|Budget Amount *help
¥1,100,000 (Direct Cost : ¥1,100,000)
Fiscal Year 1998 : ¥500,000 (Direct Cost : ¥500,000)
Fiscal Year 1997 : ¥600,000 (Direct Cost : ¥600,000)
First of all, we examine Georgescu-Roegen's interesting ideas which have not received full exam-ination, but which should be fully investigated in terms of the further theoretical development of utility theory as well as for their importance to sustainability : (1) Volterra paradox ; (2) hierarchy of wants ; (3) lexicographic ordering ; (4) comparability and the ordinalist fallacy ; (5) marginal utility of money ; (6) principles of the irreducible of wants versus commensurability of wants ; (7) directional choice and irreversibilities ; (8) principle of perseverance of nonpreference direction ; (9) the heredity postulate ; (10) measurability of utility ; (11) transitivity and integrability ; (12) stochastic binary choice envisioned originally by Pareto.
There are two main results from our research.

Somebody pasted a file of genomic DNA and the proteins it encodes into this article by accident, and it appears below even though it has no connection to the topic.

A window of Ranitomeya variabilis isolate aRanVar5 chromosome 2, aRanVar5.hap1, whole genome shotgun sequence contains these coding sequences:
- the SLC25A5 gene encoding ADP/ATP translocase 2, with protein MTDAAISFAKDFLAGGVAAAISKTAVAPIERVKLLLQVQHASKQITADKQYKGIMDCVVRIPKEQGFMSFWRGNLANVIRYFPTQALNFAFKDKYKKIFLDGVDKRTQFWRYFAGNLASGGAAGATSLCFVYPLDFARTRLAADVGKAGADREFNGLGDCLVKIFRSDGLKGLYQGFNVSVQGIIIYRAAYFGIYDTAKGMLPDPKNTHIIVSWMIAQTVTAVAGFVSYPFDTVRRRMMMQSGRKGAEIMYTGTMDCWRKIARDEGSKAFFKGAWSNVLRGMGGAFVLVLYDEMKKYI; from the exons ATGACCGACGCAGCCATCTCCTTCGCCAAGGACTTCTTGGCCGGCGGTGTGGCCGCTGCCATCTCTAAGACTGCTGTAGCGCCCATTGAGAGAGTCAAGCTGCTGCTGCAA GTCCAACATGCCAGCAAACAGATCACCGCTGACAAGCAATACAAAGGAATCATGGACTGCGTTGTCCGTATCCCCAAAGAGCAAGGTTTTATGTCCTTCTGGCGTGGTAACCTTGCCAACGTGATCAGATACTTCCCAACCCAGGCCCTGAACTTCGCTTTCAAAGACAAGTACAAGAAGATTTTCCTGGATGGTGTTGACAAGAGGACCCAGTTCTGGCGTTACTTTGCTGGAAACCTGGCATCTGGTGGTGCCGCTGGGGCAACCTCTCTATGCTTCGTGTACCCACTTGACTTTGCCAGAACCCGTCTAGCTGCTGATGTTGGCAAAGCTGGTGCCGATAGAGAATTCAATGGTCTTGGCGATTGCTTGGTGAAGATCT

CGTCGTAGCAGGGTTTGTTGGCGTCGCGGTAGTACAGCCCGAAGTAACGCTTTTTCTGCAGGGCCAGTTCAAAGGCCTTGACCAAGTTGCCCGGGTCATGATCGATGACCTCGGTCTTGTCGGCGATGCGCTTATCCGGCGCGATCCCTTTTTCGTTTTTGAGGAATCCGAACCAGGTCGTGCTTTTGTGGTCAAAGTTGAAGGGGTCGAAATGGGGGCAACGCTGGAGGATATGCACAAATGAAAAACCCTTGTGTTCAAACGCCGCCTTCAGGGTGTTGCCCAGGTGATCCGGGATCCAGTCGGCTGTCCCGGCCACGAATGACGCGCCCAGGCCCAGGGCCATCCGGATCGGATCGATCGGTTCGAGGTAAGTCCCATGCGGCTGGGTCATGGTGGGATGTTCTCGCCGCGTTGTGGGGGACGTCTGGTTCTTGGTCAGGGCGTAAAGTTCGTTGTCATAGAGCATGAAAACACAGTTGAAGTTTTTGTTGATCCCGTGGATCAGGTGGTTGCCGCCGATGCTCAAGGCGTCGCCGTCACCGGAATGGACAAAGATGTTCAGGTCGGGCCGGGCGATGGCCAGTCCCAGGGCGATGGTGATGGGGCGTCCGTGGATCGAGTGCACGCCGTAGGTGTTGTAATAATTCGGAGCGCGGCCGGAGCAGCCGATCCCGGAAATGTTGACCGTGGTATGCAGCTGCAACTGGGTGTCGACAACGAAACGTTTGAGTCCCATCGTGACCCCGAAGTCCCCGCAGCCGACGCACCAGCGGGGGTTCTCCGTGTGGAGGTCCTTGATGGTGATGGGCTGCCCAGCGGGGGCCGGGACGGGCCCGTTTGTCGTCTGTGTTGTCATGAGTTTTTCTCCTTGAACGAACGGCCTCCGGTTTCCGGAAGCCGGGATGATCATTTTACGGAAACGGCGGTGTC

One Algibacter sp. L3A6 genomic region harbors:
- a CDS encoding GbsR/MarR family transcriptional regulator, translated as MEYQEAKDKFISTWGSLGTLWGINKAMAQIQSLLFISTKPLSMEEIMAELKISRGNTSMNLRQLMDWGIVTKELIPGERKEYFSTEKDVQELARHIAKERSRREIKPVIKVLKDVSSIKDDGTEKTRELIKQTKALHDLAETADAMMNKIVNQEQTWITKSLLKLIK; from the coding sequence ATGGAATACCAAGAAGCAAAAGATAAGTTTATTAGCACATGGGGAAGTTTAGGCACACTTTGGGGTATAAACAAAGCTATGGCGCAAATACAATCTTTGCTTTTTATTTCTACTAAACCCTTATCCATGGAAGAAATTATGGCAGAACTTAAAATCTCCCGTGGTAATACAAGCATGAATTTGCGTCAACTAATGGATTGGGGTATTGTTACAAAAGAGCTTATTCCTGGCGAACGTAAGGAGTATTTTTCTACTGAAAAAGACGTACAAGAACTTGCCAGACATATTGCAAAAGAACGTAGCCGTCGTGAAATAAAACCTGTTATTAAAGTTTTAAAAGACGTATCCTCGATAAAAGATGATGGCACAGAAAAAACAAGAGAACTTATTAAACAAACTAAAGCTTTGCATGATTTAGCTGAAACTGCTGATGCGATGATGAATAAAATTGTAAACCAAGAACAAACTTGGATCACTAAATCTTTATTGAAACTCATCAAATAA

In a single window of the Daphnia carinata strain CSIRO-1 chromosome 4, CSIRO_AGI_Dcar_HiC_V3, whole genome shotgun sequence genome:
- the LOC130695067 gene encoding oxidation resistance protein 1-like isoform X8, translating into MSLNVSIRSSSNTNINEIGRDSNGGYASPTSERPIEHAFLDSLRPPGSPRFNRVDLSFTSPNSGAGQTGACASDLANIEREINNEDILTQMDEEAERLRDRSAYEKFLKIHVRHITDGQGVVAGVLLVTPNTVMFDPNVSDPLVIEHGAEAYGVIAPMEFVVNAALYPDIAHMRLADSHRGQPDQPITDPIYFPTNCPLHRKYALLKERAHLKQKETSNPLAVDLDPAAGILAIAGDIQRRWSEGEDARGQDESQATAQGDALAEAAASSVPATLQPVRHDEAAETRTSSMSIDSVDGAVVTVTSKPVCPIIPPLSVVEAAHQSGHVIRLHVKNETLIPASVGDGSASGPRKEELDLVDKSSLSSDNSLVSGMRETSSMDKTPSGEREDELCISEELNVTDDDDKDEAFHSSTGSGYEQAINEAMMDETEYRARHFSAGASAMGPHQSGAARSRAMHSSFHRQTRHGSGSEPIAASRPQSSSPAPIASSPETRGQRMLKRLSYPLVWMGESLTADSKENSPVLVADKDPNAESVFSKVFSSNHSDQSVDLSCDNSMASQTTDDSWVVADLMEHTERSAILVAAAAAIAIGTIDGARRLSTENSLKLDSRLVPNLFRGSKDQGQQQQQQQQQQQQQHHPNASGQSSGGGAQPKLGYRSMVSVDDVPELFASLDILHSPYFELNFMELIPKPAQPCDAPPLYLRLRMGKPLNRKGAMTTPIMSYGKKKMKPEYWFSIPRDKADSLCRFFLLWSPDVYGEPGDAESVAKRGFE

(1) we discuss the general case of a saturation region which is a convex closed area. In our saturation region, we show that we cannot obtain the general utility index applicable to the evalua
tion of natural resources and environmental services usually adopted by neoclassical economists.
(2) we show that lexicographic ordering does not satisfy the postulate of linearity, which is one of the three necessary postulates for a set to be a linear continuous series. These three postulates are (1) Dedekind's postulate ; (2) Postulate of Density ; (3) Postulate of Linearity. We argue that most of the environmental services supplied to humans belong to this category of "commodity", especially biological diversity. Thus, inclusion of these services in CVM could produce erroneous information.
We presented two papers :
1. Mayumi, K."The Foundations of Consumer Choice Theory and Environmental Valuation", Nicholas Georgescu-Roegen's Scientific Work, Strasbourge, France, Nov. 6-7, 1998.
2. Mayumi, K."Georgescu-Roegen's Consumer Choice Theory and Its Relevance to Sustainability Issue". The Fifth Biennial ISEE (International Society for Ecological Economics) Conference, Beyond Growth : Institutions and Policies for Sustainability, Santiago, Chile, Nov. 15-18, 1998. Less